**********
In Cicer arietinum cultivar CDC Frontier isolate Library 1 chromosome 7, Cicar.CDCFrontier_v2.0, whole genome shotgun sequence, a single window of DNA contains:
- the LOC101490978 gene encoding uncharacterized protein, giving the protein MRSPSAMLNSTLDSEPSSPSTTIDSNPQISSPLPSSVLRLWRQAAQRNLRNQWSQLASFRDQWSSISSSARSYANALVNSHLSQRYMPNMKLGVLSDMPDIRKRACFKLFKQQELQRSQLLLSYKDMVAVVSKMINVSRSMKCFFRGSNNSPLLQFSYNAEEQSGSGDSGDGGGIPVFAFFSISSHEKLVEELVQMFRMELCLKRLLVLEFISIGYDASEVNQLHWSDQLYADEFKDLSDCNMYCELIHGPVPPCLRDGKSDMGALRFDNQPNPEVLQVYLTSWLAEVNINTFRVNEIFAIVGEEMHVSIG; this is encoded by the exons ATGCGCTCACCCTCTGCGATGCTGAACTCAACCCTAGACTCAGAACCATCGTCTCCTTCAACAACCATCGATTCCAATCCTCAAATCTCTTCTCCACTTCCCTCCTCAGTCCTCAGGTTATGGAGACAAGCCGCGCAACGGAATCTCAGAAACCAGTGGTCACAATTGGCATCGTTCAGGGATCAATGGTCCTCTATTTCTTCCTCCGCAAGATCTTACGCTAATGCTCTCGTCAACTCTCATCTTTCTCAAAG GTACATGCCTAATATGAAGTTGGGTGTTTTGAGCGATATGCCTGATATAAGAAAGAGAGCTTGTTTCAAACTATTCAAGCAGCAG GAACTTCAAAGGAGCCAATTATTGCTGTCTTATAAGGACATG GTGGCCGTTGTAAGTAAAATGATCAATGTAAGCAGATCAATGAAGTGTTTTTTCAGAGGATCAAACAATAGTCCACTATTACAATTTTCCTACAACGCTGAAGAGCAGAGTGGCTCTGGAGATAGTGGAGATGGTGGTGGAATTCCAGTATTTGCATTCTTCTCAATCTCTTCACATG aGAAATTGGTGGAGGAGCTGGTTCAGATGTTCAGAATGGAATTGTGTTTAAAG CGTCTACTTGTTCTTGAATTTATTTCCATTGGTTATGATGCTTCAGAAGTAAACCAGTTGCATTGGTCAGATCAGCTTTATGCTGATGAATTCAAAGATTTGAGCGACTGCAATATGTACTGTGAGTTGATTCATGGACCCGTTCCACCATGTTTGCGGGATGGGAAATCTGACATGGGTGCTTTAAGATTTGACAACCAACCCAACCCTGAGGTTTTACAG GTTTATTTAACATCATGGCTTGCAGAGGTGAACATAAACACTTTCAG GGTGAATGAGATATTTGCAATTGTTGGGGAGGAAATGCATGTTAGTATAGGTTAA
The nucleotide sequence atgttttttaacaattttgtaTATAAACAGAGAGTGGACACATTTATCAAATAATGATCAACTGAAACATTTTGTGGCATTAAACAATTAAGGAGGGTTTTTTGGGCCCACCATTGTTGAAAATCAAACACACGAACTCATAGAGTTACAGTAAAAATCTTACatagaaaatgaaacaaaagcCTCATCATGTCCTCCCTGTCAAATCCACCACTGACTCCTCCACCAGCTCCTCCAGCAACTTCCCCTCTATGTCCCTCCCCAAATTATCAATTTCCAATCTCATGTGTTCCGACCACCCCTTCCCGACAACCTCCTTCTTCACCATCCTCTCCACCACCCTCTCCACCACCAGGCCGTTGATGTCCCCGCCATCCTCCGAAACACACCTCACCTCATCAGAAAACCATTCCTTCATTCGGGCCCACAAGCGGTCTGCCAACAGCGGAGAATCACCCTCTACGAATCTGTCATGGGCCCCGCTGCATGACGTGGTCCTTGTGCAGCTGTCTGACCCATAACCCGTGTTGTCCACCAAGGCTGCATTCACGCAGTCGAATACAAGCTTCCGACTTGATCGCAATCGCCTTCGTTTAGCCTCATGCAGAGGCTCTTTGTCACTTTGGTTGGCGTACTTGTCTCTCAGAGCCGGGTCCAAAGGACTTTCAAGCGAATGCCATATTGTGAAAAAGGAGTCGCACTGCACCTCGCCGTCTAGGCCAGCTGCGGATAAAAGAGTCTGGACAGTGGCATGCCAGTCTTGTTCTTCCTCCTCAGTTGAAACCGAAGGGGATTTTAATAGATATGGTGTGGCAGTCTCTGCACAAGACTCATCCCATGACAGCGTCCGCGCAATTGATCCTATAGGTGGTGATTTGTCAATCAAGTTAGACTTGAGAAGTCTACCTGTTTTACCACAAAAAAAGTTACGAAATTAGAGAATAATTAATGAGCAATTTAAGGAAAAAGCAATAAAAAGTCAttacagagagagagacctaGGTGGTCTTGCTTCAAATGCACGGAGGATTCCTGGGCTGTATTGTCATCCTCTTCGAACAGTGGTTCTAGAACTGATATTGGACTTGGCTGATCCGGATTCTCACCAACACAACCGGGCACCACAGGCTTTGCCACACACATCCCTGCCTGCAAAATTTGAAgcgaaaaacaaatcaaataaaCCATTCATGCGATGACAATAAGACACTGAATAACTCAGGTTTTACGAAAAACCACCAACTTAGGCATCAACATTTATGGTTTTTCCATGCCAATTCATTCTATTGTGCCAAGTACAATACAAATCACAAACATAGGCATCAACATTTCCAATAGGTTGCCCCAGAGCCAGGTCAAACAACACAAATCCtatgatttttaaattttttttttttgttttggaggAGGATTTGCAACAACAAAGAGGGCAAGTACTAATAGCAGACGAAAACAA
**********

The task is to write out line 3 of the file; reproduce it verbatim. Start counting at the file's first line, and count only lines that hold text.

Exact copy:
The nucleotide sequence atgttttttaacaattttgtaTATAAACAGAGAGTGGACACATTTATCAAATAATGATCAACTGAAACATTTTGTGGCATTAAACAATTAAGGAGGGTTTTTTGGGCCCACCATTGTTGAAAATCAAACACACGAACTCATAGAGTTACAGTAAAAATCTTACatagaaaatgaaacaaaagcCTCATCATGTCCTCCCTGTCAAATCCACCACTGACTCCTCCACCAGCTCCTCCAGCAACTTCCCCTCTATGTCCCTCCCCAAATTATCAATTTCCAATCTCATGTGTTCCGACCACCCCTTCCCGACAACCTCCTTCTTCACCATCCTCTCCACCACCCTCTCCACCACCAGGCCGTTGATGTCCCCGCCATCCTCCGAAACACACCTCACCTCATCAGAAAACCATTCCTTCATTCGGGCCCACAAGCGGTCTGCCAACAGCGGAGAATCACCCTCTACGAATCTGTCATGGGCCCCGCTGCATGACGTGGTCCTTGTGCAGCTGTCTGACCCATAACCCGTGTTGTCCACCAAGGCTGCATTCACGCAGTCGAATACAAGCTTCCGACTTGATCGCAATCGCCTTCGTTTAGCCTCATGCAGAGGCTCTTTGTCACTTTGGTTGGCGTACTTGTCTCTCAGAGCCGGGTCCAAAGGACTTTCAAGCGAATGCCATATTGTGAAAAAGGAGTCGCACTGCACCTCGCCGTCTAGGCCAGCTGCGGATAAAAGAGTCTGGACAGTGGCATGCCAGTCTTGTTCTTCCTCCTCAGTTGAAACCGAAGGGGATTTTAATAGATATGGTGTGGCAGTCTCTGCACAAGACTCATCCCATGACAGCGTCCGCGCAATTGATCCTATAGGTGGTGATTTGTCAATCAAGTTAGACTTGAGAAGTCTACCTGTTTTACCACAAAAAAAGTTACGAAATTAGAGAATAATTAATGAGCAATTTAAGGAAAAAGCAATAAAAAGTCAttacagagagagagacctaGGTGGTCTTGCTTCAAATGCACGGAGGATTCCTGGGCTGTATTGTCATCCTCTTCGAACAGTGGTTCTAGAACTGATATTGGACTTGGCTGATCCGGATTCTCACCAACACAACCGGGCACCACAGGCTTTGCCACACACATCCCTGCCTGCAAAATTTGAAgcgaaaaacaaatcaaataaaCCATTCATGCGATGACAATAAGACACTGAATAACTCAGGTTTTACGAAAAACCACCAACTTAGGCATCAACATTTATGGTTTTTCCATGCCAATTCATTCTATTGTGCCAAGTACAATACAAATCACAAACATAGGCATCAACATTTCCAATAGGTTGCCCCAGAGCCAGGTCAAACAACACAAATCCtatgatttttaaattttttttttttgttttggaggAGGATTTGCAACAACAAAGAGGGCAAGTACTAATAGCAGACGAAAACAA